9. Financial hardship has had – and is having – a negative impact on human resources, provoking a reduction in the number of journalists and editorial staff and a degradation in job security, as well as in financial and working conditions. The problem of a progressive deterioration of journalists’ working conditions is not new and the Parliamentary Assembly, in its Resolution 1636 (2008) on indicators for media in a democracy, has already emphasised that journalists should have adequate working contracts with sufficient social protection, so as not to compromise their impartiality and independence.
10. There are signals, however, that within the new media landscape the risk of inadequate working conditions is increasing. Financial stress over media companies and a higher level of competition, including between journalists, result in higher managerial pressure, namely to deliver quickly, while the huge amount of information to retrieve and analyse overloads journalists. This leads to overtime work, not always remunerated, and is blurring the boundaries between journalists’ professional and private life.
11. Most freelance journalists are today working in quasi-self-employed positions with, often, very low rates for the articles they produce. The increasing number of freelancers and wider use of outsourcing and sub-contracting also weaken the unions' ability to protect media workers’ economic rights.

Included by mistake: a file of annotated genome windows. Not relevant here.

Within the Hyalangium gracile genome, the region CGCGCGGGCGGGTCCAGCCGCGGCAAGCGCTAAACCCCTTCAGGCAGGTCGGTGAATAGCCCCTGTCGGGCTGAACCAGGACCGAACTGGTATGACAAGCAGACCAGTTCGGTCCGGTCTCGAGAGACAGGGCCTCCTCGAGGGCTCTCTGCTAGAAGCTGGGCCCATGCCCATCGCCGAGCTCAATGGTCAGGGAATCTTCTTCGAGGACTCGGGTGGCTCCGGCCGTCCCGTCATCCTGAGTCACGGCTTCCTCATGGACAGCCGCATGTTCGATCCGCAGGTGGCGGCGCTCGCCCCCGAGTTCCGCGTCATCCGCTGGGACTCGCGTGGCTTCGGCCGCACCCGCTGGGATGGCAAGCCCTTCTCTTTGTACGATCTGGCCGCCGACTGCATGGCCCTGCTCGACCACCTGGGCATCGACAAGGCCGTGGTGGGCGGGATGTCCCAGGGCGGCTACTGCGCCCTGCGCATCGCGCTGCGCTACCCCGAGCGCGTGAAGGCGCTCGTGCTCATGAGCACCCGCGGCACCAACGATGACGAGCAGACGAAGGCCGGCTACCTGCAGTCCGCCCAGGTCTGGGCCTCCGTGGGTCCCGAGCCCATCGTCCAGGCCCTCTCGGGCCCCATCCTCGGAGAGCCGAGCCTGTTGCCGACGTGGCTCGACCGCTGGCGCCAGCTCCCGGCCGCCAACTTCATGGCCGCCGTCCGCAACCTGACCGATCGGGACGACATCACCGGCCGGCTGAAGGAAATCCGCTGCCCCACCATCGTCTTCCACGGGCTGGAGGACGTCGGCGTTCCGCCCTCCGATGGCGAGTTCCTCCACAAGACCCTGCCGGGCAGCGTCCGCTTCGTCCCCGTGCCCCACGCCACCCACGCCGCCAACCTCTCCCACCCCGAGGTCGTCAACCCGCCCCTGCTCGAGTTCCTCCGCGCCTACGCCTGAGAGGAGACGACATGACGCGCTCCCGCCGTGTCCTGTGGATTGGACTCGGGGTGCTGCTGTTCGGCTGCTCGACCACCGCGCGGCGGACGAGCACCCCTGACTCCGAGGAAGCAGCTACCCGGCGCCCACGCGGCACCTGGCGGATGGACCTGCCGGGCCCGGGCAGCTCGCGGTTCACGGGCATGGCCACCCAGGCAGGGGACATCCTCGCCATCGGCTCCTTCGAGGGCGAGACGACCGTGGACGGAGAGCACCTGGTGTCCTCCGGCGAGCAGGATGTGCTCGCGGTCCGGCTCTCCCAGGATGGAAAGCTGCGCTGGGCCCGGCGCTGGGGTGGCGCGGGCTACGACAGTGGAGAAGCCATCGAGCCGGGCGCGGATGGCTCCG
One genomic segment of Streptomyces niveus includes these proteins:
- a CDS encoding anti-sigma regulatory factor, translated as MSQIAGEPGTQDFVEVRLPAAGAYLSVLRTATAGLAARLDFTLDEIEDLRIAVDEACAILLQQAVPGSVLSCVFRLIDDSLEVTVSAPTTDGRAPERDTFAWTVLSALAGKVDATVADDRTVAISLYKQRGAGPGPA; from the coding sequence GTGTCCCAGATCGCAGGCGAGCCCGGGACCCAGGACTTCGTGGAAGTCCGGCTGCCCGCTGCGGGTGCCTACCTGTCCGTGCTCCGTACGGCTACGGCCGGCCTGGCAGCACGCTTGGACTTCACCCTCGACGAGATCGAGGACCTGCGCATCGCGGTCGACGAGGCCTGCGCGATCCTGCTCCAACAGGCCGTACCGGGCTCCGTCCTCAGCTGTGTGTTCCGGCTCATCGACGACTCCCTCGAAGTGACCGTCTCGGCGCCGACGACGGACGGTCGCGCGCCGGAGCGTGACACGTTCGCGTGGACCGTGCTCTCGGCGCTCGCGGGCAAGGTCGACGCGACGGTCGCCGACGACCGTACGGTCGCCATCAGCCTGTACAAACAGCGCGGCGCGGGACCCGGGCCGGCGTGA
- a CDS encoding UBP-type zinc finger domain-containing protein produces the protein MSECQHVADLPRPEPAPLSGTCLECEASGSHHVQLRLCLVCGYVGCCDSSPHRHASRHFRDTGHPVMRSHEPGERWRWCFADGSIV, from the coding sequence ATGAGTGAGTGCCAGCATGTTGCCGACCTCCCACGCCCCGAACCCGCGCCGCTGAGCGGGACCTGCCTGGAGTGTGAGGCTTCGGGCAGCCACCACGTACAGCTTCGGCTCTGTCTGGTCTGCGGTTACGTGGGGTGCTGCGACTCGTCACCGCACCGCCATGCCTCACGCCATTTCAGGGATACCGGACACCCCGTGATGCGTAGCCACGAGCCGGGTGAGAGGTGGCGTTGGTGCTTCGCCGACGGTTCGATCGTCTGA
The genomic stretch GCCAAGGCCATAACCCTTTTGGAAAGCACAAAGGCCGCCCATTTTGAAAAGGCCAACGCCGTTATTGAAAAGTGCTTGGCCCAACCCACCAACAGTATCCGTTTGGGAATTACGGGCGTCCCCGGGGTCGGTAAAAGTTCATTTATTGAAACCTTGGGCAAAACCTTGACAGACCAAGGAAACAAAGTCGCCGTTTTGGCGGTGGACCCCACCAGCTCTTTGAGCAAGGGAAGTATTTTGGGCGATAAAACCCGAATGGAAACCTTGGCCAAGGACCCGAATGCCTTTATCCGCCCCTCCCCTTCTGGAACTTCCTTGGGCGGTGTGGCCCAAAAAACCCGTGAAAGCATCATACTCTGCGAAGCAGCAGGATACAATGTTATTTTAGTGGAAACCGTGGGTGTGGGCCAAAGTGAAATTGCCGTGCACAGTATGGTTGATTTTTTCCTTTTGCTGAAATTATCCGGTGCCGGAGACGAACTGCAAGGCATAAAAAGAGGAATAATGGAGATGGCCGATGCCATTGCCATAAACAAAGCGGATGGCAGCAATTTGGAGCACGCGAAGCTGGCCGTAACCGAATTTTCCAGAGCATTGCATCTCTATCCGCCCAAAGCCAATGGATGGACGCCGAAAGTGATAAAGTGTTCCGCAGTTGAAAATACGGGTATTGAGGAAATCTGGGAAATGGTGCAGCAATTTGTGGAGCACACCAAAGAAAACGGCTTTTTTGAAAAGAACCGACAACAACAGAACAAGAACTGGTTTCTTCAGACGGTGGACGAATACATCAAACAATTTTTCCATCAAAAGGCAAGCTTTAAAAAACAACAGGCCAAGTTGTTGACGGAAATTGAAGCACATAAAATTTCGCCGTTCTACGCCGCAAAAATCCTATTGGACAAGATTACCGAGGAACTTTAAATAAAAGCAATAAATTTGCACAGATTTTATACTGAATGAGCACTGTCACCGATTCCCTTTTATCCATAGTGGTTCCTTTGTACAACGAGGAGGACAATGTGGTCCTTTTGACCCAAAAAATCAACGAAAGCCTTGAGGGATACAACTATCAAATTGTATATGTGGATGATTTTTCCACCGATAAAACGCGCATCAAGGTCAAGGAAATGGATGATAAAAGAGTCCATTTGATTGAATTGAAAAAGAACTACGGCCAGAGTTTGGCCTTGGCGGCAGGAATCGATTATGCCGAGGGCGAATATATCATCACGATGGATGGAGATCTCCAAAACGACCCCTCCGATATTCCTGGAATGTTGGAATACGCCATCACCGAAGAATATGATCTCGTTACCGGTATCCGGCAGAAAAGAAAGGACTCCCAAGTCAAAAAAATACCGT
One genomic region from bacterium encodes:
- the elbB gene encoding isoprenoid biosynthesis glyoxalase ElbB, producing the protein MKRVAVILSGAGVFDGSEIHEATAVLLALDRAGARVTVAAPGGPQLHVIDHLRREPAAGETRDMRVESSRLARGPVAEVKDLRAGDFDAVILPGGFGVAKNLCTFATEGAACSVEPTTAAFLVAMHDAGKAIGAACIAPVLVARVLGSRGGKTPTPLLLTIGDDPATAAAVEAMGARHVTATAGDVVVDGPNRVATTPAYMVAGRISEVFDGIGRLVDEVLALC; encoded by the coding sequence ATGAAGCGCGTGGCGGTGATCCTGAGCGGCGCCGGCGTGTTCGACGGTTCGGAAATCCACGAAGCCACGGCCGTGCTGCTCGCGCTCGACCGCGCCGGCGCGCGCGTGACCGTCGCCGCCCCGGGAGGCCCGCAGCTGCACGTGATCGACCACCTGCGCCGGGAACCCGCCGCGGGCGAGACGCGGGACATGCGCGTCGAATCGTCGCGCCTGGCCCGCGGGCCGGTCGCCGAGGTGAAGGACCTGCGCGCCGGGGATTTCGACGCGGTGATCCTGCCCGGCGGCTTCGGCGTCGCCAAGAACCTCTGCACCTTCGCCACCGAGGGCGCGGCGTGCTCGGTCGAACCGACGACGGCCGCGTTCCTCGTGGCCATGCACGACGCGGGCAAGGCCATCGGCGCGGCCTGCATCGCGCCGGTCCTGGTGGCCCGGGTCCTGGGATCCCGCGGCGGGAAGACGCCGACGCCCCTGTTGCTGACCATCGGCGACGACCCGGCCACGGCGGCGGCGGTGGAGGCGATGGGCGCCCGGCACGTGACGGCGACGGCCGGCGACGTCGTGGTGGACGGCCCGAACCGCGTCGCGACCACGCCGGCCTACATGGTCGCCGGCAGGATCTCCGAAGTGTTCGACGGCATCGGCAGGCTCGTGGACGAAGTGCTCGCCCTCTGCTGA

12. A recent survey by the European Federation of Journalists confirms that journalists working in the online media sector often work in precarious conditions. 
			<a href=''></a> All in all, journalists are exposed today to higher uncertainty of employment, stronger pressure from managers, a larger amount of work and generally poorer working conditions 
			These issues will be
dealt with in detail in the future report on the status of journalists
in Europe by my colleague Ms Elvira Drobinski-Weiss..
13. The profession of journalist is itself experiencing significant changes. During our committee hearing in Strasbourg on 23 June 2016, the Director of the Burda Journalism School in Offenburg (Germany), explained that modern online journalists needed to be interactive with internet users and were responsible for reaching their own audience through Twitter and social media. Online journalists would thus also become their own promoter and distributor of their media content.
14. In addition, while journalists were traditionally the link between people making the news and the general public, using their information sources to inform the public at large, today they see themselves in competition with other actors, such as communications staff of companies, advertising companies, public relations consultants and political lobbyists who directly produce online media content and targeted user interactivity.
15. Online media are characterised by their almost ubiquitous accessibility via smart phones and other mobile internet access devices, their immediacy, their conciseness (e.g. 140-character messages on Twitter), their combination of audiovisual content and text, and their interactivity, with the public being able to add their own content.
16. The definition of “news” has changed from traditional media to social media and online platforms for user-generated content, where “infotainment” (i.e. a – commercially exploitable – mixture of information and entertainment) has become dominant.